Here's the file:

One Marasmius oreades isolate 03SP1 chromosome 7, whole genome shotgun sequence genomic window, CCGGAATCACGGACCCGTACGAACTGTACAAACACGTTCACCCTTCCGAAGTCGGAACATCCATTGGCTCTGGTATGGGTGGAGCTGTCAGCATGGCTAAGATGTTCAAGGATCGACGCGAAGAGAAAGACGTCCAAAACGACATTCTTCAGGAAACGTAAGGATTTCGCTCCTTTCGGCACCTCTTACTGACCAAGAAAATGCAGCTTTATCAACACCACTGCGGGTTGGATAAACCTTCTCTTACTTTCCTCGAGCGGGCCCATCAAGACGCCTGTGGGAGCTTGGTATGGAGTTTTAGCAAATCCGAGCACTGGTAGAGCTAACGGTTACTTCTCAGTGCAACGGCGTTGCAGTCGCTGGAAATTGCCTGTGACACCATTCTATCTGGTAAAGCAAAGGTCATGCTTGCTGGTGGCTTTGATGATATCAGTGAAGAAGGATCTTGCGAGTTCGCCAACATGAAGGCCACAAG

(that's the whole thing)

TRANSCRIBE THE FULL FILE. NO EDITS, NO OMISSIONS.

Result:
One Marasmius oreades isolate 03SP1 chromosome 7, whole genome shotgun sequence genomic window, CCGGAATCACGGACCCGTACGAACTGTACAAACACGTTCACCCTTCCGAAGTCGGAACATCCATTGGCTCTGGTATGGGTGGAGCTGTCAGCATGGCTAAGATGTTCAAGGATCGACGCGAAGAGAAAGACGTCCAAAACGACATTCTTCAGGAAACGTAAGGATTTCGCTCCTTTCGGCACCTCTTACTGACCAAGAAAATGCAGCTTTATCAACACCACTGCGGGTTGGATAAACCTTCTCTTACTTTCCTCGAGCGGGCCCATCAAGACGCCTGTGGGAGCTTGGTATGGAGTTTTAGCAAATCCGAGCACTGGTAGAGCTAACGGTTACTTCTCAGTGCAACGGCGTTGCAGTCGCTGGAAATTGCCTGTGACACCATTCTATCTGGTAAAGCAAAGGTCATGCTTGCTGGTGGCTTTGATGATATCAGTGAAGAAGGATCTTGCGAGTTCGCCAACATGAAGGCCACAAG